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Tasked with protecting the public from negligent health professionals, the Tennessee Department of Health releases a ...
Kinnard, Clayton and Beveridge is proud to announce that attorney Jennifer Eberle has been selected as a Fellow of the ...
Kinnard, Clayton & Beveridge is pleased to announce that Attorney Mary Ellen Morris has been elected to the Fellows ...
Our firm is excited to announce the three winners of our annual RESPECT Contest for 5 th graders in Davidson County. The ...
Champion marathoner Sally Meyerhoff dies in bicycle-car accident
Posted By Kinnard, Clayton & Beveridge || Mar 11, 2011
Sally Meyerhoff, a 27-year-old champion marathoner and qualifier for the 2012 Olympic marathon trials, was killed on March 8 while riding her bike in Maricopa, Arizona. The former All-American from Duke University died instantly after she apparently collided with a truck while she was riding.
The tragic bicycle accident sparked CBS News, among others, to focus on how to prevent the hundreds of thousands of car-bicycle wrecks that happen every year in the United States.
According to the Centers for Disease Control and Prevention (CDC), bicycle accidents are responsible for more than 500,000 people serious injuries and over 700 wrongful deaths each year in the U.S. When bicyclists are injured in car accidents, the result is commonly a brain injury, a spinal cord injury, or other catastrophic injuries.
Serious and fatal accidents cannot be prevented by the bicyclist alone -- drunk or distracted drivers, road rage and simple negligence all too frequently result in tragedy for bikers, and kids are at the greatest risk.
Still, bicyclists can take steps to protect themselves. Wearing a helmet can dramatically reduce the chance of a head injury -- by more than 85 percent.
Here are some bicycle safety tips collected by the National Highway Traffic Safety Administration (NHTSA) and CBS News:
Wear a properly fitting helmet: For a good fit, bicycle helmets should fit snugly and sit flat on the head.
Check that your bike is properly adjusted before riding: Don't ride a bike that doesn't fit your size, and check that your handlebars and wheels are securely fixed to the bike. Don't carry things in your hands -- add a carrier or wear a backpack.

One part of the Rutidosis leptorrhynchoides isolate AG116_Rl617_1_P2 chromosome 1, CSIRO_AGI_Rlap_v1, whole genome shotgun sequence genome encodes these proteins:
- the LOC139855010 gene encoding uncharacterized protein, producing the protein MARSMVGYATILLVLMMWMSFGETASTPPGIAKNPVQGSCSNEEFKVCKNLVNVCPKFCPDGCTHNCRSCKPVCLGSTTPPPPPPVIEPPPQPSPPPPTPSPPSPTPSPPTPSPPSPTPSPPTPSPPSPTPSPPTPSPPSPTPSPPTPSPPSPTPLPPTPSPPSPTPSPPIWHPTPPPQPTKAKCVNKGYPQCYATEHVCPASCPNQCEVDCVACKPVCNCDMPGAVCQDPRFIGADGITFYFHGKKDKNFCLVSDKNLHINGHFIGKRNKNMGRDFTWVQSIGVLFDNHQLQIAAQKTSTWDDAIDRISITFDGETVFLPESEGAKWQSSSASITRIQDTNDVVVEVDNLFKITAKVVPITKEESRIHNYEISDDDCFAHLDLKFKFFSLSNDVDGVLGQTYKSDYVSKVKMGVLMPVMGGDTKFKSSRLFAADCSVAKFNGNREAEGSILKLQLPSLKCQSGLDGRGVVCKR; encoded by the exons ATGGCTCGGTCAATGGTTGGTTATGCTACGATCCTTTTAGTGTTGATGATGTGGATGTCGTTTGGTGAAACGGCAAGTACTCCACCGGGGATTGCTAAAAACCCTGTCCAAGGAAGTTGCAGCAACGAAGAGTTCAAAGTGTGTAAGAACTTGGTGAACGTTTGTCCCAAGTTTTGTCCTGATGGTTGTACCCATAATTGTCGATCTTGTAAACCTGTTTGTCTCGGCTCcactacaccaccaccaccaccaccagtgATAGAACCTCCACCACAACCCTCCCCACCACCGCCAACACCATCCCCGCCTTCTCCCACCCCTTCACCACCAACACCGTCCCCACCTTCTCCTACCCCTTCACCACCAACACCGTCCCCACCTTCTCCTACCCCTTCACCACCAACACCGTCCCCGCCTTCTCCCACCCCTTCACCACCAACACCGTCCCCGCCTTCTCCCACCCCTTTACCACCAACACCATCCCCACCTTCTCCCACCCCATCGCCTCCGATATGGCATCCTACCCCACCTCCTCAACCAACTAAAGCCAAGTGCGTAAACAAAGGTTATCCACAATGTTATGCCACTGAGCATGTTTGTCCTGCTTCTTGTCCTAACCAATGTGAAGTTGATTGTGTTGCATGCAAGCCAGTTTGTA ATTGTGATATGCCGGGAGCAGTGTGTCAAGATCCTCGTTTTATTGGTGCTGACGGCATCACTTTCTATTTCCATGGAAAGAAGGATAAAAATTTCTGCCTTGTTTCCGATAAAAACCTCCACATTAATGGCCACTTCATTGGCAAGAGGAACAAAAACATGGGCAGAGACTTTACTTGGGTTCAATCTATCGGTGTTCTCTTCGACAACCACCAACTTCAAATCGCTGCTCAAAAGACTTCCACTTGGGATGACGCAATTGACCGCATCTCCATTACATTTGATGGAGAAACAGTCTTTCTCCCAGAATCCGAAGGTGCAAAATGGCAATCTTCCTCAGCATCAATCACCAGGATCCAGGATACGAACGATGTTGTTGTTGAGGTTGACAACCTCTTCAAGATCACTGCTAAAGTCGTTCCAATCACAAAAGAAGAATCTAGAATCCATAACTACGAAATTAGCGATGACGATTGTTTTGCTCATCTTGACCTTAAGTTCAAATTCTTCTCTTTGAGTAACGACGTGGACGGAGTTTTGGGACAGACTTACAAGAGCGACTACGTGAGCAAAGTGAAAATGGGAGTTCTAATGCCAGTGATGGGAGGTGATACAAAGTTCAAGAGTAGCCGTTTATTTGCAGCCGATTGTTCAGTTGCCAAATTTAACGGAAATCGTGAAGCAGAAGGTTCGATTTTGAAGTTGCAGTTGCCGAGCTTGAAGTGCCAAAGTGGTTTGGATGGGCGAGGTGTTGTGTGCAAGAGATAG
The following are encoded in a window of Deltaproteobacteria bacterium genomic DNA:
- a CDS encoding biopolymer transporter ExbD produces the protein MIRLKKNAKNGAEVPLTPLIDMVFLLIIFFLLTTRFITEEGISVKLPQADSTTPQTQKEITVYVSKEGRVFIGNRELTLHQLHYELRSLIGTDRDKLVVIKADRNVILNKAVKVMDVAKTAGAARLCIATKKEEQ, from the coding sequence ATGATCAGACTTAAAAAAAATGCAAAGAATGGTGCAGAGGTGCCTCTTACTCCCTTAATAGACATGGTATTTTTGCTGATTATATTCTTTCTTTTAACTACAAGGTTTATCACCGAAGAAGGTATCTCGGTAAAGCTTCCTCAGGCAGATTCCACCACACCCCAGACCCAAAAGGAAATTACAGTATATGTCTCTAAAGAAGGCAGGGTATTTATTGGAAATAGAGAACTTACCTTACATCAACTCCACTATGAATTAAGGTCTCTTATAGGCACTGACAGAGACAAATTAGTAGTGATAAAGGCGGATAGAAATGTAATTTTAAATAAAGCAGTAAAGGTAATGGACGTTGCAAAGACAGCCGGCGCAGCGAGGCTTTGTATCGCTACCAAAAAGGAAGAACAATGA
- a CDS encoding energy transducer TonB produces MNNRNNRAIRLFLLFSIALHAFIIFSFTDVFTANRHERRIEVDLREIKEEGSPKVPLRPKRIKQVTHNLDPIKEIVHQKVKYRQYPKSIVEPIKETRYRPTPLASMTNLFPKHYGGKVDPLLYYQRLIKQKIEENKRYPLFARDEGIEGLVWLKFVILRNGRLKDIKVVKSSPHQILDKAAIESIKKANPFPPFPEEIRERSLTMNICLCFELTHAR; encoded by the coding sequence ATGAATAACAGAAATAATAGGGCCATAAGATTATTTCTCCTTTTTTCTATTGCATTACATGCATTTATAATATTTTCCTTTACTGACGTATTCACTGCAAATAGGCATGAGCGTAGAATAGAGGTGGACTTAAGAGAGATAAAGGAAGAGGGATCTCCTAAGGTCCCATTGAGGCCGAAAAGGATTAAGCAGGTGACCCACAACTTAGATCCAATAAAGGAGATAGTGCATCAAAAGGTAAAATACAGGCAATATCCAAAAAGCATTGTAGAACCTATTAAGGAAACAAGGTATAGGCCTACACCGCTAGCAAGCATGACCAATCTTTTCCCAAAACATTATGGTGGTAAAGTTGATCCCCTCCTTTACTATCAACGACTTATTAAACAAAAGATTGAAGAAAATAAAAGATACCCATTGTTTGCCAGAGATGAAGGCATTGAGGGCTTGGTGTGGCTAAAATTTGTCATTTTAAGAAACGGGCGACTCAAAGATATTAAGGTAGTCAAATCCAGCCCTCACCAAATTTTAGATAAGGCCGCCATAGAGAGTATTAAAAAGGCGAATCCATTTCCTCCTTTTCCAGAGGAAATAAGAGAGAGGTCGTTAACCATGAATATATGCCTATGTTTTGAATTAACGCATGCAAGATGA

Make sure quick-release wheels are firmly attached:If your cycle has quick-release wheels, make sure they are firmly in position and any safety retainer is in place.
Check your brakes before you head out: Your brake pads should be no more than 1/8" from the wheel rim, and hand-brake levers should not touch the handlebars when fully applied. Make sure your brakes are in a condition to stop your bike quickly.
Wear high-visibility clothing, such as neon or fluorescent colors and clothing with reflective stripes.
Avoid biking after dark: If you do ride at night, don't assume that drivers can see you. Children should never ride at night.
Never wear headphones while biking -- they can make it hard to hear oncoming traffic or horns.
Check for traffic by looking left, then right, and then left again: Over 70 percent of bicycle accidents happen at intersections -- or at driveways. Always check for traffic and signal before you turn.
Obey traffic laws: Signal your moves and be courteous to other drivers. If you can, ride in bike lanes or on bike paths instead of amidst vehicle traffic.
Stay alert for obstacles, even on familiar roads:Unexpected obstacles such as potholes, cracks, leaves, puddles, ice and road debris can appear at any time. Railroad tracks, drainage grates, and other rough services can cause you to fall -- cross them at a 90-degree angle, if possible.
As spring arrives and more bicyclists head out on the road, please be attentive and keep an eye out for bikers and pedestrians.